Clifton's Cafeteria in Los Angeles opened in 1935. A couple years later, owner Clifford Clinton set up a nook in the downstairs bathroom, with a neon bulb backlighting a landscape painting. Seems kind of fancy for a basement bathroom, and Clifton must have been very proud of the setup. Because when he turned the bathroom into storage, and blocked the nook off with plywood, he never dismantled the setup. He never removed the bulb. He never even switched the light off.

Generations later, in 2015, the cafeteria was still open, and the current owner got around to renovating the place. He spotted a light shining in the storage room, and when everyone switched their flashlights off, the light remained, leaking through the plywood. He got a hole open and stuck a phone in to snap a picture of the light source. Then he ripped the wood down and got to really look at the nook. There was that old landscape painting, having been backlit by the same bulb for 77 years.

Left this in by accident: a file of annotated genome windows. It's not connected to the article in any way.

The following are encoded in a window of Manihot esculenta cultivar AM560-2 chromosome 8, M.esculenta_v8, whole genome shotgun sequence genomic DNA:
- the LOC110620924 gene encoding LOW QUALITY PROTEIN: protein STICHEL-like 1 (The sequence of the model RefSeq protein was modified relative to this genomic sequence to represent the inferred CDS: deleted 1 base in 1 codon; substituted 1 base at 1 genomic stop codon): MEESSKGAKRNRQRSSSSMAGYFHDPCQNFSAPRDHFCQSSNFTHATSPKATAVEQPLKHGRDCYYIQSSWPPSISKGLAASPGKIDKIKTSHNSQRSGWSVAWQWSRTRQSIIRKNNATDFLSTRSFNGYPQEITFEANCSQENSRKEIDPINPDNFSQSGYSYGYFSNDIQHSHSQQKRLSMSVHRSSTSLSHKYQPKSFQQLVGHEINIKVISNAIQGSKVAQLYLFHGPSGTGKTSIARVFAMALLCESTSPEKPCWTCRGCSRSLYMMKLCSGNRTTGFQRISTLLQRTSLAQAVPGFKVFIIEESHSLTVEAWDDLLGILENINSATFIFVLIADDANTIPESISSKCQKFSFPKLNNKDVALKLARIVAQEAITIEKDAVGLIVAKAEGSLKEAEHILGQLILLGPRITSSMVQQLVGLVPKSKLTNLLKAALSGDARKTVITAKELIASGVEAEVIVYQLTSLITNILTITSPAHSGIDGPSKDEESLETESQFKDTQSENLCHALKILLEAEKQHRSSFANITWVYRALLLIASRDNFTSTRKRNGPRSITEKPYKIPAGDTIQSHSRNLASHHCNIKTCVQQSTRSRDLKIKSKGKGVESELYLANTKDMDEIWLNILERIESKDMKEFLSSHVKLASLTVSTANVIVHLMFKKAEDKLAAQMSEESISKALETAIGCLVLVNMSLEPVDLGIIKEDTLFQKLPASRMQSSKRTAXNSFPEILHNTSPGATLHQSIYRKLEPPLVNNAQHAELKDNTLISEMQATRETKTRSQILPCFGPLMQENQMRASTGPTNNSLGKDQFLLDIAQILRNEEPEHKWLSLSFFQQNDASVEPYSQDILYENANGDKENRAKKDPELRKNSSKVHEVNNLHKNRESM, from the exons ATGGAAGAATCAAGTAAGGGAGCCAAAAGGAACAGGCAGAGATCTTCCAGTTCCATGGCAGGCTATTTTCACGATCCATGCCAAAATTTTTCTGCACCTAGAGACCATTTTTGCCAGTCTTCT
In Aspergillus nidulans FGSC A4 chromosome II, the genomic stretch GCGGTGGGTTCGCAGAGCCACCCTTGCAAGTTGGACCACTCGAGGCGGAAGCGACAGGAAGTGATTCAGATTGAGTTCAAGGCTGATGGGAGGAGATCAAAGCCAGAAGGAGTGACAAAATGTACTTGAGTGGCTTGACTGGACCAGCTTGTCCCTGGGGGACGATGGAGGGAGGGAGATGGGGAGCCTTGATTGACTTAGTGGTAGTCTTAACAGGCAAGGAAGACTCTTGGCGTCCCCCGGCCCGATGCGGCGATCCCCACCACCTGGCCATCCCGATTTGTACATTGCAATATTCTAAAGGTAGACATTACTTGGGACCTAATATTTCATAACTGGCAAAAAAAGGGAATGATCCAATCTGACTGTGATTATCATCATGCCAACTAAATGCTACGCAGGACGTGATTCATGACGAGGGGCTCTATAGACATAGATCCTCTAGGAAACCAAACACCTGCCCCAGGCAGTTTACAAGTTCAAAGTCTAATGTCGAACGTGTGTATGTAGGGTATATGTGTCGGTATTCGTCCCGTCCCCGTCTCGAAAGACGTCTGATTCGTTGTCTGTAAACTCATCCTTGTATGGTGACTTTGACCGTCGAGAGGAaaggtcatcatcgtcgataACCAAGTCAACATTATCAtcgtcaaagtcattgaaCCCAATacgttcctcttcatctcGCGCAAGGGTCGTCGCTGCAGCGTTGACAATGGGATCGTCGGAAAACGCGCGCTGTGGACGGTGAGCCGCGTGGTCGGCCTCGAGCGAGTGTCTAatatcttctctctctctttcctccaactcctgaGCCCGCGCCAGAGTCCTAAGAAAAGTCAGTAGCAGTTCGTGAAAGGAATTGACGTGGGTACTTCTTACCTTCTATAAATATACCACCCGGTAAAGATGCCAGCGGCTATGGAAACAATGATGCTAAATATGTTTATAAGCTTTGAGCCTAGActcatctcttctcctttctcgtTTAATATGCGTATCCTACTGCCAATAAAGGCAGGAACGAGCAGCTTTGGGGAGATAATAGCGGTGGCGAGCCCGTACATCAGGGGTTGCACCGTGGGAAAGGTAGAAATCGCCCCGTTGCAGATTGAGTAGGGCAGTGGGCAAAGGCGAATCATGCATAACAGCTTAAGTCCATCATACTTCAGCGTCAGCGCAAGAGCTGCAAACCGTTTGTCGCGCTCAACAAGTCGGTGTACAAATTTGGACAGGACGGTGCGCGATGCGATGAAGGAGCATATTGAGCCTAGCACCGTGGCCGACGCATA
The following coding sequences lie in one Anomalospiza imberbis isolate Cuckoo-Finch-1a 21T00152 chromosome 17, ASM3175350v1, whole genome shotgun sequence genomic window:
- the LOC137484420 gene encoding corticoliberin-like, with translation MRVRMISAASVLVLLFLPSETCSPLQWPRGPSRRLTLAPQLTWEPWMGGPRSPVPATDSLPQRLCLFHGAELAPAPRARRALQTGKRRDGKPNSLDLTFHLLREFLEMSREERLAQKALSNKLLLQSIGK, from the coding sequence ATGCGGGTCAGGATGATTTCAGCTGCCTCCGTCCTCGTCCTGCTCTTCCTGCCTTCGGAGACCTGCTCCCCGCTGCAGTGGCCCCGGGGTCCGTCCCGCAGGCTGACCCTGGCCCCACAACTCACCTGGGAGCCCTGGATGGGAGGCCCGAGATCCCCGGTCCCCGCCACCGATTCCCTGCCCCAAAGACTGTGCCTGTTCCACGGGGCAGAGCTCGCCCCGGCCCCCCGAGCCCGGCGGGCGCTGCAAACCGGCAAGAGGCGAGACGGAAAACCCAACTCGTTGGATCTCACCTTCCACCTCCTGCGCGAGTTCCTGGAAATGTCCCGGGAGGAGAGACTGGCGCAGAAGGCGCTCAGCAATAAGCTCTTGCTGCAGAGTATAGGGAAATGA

Neon lights last longer than the other option for lights back in 1935, incandescent bulbs. Incandescent bulbs have filaments inside, which inevitably snap, but a neon bulb has nothing in there but gas. It pretty much lasts so long as the glass holds firm. A neon bulb even lasts longer than all the alternatives we have today. A CFL bulb (the kind with the little tube spiraling around) lasts 10 times as long as an incandescent bulb, but neon has it beat. 

Still, no one expected this bulb to keep shining this long. The upper limit for one of these is supposed to be around 40 years, and that's not even while being used continuously. Maybe it helped that this bulb stayed totally untouched and sealed away all those decades.

The owner was of course delighted by the discovery, and only slightly less delighted when he did the math and realized the electricity bill on that one unseen bulb had cost the place $17,000. 

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Top image: Difference engine/Wiki Commons

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